Here are some further frequently asked questions that have been arising from recent enquiries about our shrinkable scaffold cladding.
What is the size of the sheet? Does the size of sheet make it difficult to handle? How do you join sheets?
We supply two sizes for wrapping scaffolds – A 12 x 15m, 300 micron flame retardant, and a 12m x 30m. However, the sheets are multi folded on to 1.6m wide rolls for easy transport and handling. The 12 x 15m roll weighs 58Kg and the 12 x 30 roll weighs 116Kg.
To make sheets easier to handle when applying they are centre folded. This means that once the film has been pulled over the scaffold structure and cut from the roll. One of the 6m halves can be left folded whilst the other 6m half is secured with Tufclips and heat welded. For smaller jobs the film is easily cut down the centre of the roll to create a 6m width sheet.
Sheets are easily joined together by heat welding using the hand held hot air gun.
How many square metres can a team install in a day?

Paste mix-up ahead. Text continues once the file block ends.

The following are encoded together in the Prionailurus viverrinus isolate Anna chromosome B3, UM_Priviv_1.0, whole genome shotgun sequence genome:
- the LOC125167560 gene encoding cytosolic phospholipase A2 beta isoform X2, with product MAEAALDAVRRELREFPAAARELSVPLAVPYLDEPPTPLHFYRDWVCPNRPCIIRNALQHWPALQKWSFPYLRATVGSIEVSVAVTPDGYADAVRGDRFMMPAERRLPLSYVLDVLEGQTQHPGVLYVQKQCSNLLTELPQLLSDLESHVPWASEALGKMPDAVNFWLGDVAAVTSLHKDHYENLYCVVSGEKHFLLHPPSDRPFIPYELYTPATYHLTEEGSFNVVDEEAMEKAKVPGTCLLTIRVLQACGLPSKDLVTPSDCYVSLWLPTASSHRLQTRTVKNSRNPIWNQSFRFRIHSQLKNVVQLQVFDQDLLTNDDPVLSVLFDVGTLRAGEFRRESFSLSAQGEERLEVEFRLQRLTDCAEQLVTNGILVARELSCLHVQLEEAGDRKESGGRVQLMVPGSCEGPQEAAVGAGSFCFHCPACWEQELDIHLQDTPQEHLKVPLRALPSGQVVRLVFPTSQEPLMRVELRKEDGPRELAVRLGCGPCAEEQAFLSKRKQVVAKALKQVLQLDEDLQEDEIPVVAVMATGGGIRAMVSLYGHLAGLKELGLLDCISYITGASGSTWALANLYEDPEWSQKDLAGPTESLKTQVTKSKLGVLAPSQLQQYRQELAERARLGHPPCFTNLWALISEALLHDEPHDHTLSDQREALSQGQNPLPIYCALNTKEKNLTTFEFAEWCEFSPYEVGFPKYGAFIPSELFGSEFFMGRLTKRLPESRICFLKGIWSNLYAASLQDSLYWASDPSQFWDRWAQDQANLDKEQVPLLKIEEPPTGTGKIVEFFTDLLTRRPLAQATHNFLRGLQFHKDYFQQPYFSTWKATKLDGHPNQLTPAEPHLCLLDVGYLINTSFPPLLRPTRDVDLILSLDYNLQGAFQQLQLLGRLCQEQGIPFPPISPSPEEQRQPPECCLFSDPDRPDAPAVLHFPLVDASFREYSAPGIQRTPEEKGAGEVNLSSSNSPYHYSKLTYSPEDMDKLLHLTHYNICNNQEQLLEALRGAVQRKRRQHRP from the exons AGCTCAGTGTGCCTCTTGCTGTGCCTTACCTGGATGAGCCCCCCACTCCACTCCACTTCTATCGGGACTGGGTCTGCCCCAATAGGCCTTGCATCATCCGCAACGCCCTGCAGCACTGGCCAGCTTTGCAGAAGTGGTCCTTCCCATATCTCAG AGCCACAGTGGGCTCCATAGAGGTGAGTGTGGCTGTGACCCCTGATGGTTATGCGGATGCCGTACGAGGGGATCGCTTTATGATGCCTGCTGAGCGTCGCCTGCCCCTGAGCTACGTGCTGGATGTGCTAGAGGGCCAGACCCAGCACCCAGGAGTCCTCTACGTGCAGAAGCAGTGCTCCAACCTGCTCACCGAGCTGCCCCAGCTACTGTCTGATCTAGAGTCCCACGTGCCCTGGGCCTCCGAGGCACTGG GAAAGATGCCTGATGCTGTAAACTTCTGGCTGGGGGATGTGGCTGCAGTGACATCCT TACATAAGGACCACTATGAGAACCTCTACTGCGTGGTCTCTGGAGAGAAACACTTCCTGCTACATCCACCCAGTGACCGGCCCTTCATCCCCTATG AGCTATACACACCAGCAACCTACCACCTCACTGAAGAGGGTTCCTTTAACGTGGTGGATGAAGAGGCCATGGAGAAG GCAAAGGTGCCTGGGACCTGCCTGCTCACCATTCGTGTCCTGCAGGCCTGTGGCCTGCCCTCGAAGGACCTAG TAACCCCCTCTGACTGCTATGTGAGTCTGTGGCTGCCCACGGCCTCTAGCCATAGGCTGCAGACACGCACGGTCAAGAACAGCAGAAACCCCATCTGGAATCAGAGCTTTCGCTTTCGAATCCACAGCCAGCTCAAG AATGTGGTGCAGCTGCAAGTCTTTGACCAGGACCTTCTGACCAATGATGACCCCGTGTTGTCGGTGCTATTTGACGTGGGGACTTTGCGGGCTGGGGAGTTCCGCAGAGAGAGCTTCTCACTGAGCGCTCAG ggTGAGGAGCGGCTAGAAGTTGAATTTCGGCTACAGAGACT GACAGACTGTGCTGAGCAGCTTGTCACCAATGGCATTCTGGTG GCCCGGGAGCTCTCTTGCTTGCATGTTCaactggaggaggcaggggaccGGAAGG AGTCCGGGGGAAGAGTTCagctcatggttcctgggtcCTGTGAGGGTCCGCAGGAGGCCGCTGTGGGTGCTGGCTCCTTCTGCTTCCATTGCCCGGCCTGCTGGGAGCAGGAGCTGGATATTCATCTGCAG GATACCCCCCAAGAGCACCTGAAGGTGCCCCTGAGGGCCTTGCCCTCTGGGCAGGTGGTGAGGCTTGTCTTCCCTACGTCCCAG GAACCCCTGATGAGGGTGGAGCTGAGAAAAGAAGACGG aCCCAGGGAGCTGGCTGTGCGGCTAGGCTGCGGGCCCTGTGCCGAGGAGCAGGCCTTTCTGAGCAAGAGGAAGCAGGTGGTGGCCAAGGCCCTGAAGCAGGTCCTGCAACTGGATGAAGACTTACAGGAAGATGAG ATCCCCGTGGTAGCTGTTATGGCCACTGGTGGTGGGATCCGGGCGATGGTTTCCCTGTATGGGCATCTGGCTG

This can vary depending on the job and the size of the team / number of heat guns in operation. Recent examples include 300 square metres in four hours for Church at Bradford On Avon with a team of 3 using 2 heat guns and 550 square metres in a day (roof and sides) for a job using a team of 3 and 3 heat guns.
Feedback from scaffolding contractors is that using Tufcoat scaffold wrap is labour saving – 40% labour saving on fit compared to tin roofing and 80% labour saving on strike compared to traditional sheeting. To give an example, we recently worked on a structure around 32m long and 10m high and we covered the roof and sides. This would have taken 3 days using traditional sheeting and tin sheeting but we completed the job in a day.
Do you have to use a propane gas gun? What size of cylinder do you recommend?
Yes! Electric guns are available but they require three phase electricity supply, are cumbersome to use and still only about 1/3 of the power so the job will take much longer.
Generally, best cylinder size is 13Kg. Larger cylinders are available (19, 47 Kg) but they can be difficult to move around.
How do you set up the structure for this type of sheeting?
The shrinkable scaffold sheeting is very flexible and will cover a scaffold structure of any dimension or shape. Generally, the key considerations should be to minimise any protrusions outside the main body of the scaffold structure. For roofs, the scaffold wrap should be supported at least every 1.5 metres. We have a manual, downloadable from the knowledge base at www.tufcoat.co.uk which covers setting up the structure in more detail.